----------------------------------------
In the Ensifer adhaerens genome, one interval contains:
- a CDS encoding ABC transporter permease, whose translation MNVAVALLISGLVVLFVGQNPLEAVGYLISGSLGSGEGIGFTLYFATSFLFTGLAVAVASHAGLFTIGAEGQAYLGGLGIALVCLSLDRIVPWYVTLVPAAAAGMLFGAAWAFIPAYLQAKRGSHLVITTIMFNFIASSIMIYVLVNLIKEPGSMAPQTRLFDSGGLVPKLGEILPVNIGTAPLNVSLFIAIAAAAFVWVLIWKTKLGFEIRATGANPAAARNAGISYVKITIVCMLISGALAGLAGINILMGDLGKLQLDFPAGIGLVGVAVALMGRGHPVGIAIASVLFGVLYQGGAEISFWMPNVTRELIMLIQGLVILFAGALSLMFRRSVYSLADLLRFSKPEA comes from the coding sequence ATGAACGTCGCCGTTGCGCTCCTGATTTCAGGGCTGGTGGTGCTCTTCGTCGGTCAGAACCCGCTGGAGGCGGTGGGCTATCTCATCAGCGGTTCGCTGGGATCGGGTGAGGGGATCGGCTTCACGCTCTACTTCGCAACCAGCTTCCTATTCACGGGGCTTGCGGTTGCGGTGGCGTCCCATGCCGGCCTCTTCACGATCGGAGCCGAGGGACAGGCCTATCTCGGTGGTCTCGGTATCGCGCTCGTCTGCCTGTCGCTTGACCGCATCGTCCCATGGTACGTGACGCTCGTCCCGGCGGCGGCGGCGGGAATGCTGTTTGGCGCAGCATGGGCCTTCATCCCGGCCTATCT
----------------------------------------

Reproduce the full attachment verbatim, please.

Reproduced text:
In the Ensifer adhaerens genome, one interval contains:
- a CDS encoding ABC transporter permease, whose translation MNVAVALLISGLVVLFVGQNPLEAVGYLISGSLGSGEGIGFTLYFATSFLFTGLAVAVASHAGLFTIGAEGQAYLGGLGIALVCLSLDRIVPWYVTLVPAAAAGMLFGAAWAFIPAYLQAKRGSHLVITTIMFNFIASSIMIYVLVNLIKEPGSMAPQTRLFDSGGLVPKLGEILPVNIGTAPLNVSLFIAIAAAAFVWVLIWKTKLGFEIRATGANPAAARNAGISYVKITIVCMLISGALAGLAGINILMGDLGKLQLDFPAGIGLVGVAVALMGRGHPVGIAIASVLFGVLYQGGAEISFWMPNVTRELIMLIQGLVILFAGALSLMFRRSVYSLADLLRFSKPEA comes from the coding sequence ATGAACGTCGCCGTTGCGCTCCTGATTTCAGGGCTGGTGGTGCTCTTCGTCGGTCAGAACCCGCTGGAGGCGGTGGGCTATCTCATCAGCGGTTCGCTGGGATCGGGTGAGGGGATCGGCTTCACGCTCTACTTCGCAACCAGCTTCCTATTCACGGGGCTTGCGGTTGCGGTGGCGTCCCATGCCGGCCTCTTCACGATCGGAGCCGAGGGACAGGCCTATCTCGGTGGTCTCGGTATCGCGCTCGTCTGCCTGTCGCTTGACCGCATCGTCCCATGGTACGTGACGCTCGTCCCGGCGGCGGCGGCGGGAATGCTGTTTGGCGCAGCATGGGCCTTCATCCCGGCCTATCT